|The Lunar Atmospheric Composition Experiment (LACE) deployment during the Apollo 17 mission. Image credit: NASA|
Until recently, most everyone accepted the conventional wisdom that the moon has virtually no atmosphere. Just as the discovery of water on the moon transformed our textbook knowledge of Earth’s nearest celestial neighbor, recent studies confirm that our moon does indeed have an atmosphere consisting of some unusual gases, including sodium and potassium, which are not found in the atmospheres of Earth, Mars or Venus. It’s an infinitesimal amount of air when compared to Earth’s atmosphere. At sea level on Earth, we breathe in an atmosphere where each cubic centimeter contains 10,000,000,000,000,000,000 molecules; by comparison the lunar atmosphere has less than 1,000,000 molecules in the same volume. That still sounds like a lot, but it is what we consider to be a very good vacuum on Earth. In fact, the density of the atmosphere at the moon’s surface is comparable to the density of the outermost fringes of Earth’s atmosphere where the International Space Station orbits.
What is the moon’s atmosphere made of? We have some clues. The Apollo 17 mission deployed an instrument called the Lunar Atmospheric Composition Experiment (LACE) on the moon’s surface. It detected small amounts of a number of atoms and molecules including helium, argon, and possibly neon, ammonia, methane and carbon dioxide. From here on Earth, researchers using special telescopes that block light from the moon’s surface have been able to make images of the glow from sodium and potassium atoms in the moon’s atmosphere as they are energized by the sun. Still, we only have a partial list of what makes up the lunar atmosphere. Many other species are expected.
We think that there are several sources for gases in the moon’s atmosphere. These include high energy photons and solar wind particles knocking atoms from the lunar surface, chemical reactions between the solar wind and lunar surface material, evaporation of surface material, material released from the impacts of comets and meteoroids, and out-gassing from the moon’s interior. But which of these sources and processes are important on the moon? We still don’t know.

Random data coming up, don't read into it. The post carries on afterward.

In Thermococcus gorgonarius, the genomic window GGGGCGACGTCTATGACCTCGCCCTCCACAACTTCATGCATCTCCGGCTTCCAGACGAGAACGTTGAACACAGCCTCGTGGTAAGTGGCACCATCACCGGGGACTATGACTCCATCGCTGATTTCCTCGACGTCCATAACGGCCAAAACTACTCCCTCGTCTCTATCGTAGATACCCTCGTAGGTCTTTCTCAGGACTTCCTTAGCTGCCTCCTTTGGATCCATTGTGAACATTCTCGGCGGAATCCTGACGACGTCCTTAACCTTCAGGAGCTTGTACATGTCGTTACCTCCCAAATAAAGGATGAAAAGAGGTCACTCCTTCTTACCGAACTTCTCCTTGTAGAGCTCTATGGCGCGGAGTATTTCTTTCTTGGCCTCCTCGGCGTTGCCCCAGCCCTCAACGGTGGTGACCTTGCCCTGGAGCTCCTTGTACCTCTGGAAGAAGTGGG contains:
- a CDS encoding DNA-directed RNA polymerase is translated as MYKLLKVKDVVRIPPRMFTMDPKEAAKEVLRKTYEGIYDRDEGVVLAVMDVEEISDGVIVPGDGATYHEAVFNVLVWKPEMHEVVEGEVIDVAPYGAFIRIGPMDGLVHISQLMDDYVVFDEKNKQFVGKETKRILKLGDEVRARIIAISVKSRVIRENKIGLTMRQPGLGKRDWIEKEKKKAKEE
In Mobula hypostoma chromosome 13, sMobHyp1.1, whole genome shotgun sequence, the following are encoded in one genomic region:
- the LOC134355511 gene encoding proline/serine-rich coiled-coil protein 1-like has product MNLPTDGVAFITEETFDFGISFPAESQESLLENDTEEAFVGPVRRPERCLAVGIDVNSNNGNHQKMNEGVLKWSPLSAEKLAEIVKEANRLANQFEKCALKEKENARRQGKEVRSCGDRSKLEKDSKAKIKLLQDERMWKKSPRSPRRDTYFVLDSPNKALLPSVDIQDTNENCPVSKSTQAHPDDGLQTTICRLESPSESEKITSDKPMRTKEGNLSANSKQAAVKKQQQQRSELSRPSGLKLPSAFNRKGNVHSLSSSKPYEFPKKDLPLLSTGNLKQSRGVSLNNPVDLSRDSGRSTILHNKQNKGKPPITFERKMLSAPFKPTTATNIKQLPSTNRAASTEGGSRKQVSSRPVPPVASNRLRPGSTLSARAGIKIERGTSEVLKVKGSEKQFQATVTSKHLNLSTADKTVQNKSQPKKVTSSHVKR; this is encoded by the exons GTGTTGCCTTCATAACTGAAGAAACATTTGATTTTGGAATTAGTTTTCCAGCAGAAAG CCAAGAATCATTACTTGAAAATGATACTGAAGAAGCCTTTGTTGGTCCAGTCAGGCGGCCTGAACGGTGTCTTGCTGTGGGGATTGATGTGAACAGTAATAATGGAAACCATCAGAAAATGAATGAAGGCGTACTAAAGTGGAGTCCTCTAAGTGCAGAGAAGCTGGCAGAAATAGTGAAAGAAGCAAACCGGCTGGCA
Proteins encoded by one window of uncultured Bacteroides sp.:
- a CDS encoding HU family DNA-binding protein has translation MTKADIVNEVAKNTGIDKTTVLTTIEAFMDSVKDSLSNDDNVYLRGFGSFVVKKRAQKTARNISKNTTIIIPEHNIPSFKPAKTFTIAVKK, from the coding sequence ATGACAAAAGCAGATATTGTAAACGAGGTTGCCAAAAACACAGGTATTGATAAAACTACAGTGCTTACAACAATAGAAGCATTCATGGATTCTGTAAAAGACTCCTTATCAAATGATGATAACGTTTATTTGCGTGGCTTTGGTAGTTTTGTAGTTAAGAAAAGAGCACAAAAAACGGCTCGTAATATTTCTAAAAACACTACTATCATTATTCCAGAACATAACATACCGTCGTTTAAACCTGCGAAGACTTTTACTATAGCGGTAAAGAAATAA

With the discovery of significant ice deposits at the moon’s poles by NASA's Lunar CRater Observation and Sensing Satellite (LCROSS) and Lunar Reconnaissance Orbiter (LRO) missions, and the discovery of a thin scattering of water molecules in the lunar soil by the Chandrayaan X-ray Observatory, another fascinating possibility has captured researchers’ interest. The moon’s atmosphere may play a key role in a potential lunar water cycle, facilitating the transport of water molecules between polar and lower latitude areas. The moon may not only be wetter than we once thought, but also more dynamic.
One of the critical differences between the atmospheres of Earth and the moon is how atmospheric molecules move. Here in the dense atmosphere at the surface of Earth, the molecules’ motion is dominated by collisions between the molecules. However the moon’s atmosphere is so thin, atoms and molecules almost never collide. Instead, they are free to follow arcing paths determined by the energy they received from the processes described above and by the gravitational pull of the moon.
The technical name for this type of thin, collision-free atmosphere that extends all the way down to the ground is a "surface boundary exosphere." Scientists believe this may be the most common type of atmosphere in the solar system. In addition to the moon, Mercury, the larger asteroids, a number of the moons of the giant planets and even some of the distant Kuiper belt objects out beyond the orbit of Neptune, all may have surface boundary exospheres. But in spite of how common this type of atmosphere is, we know very little about it. Having one right next door on our moon provides us with an outstanding opportunity to improve our understanding.
Among the goals of the Lunar Atmosphere and Dust Environment Explorer (LADEE) are to determine the composition and structure of the tenuous lunar atmosphere and to understand how these change with time, and as external conditions vary. LADEE’s measurements come at a key time: with increasing interest in the moon by a number of nations, future missions could significantly affect the natural composition of the lunar atmosphere.
Article author: Brian Day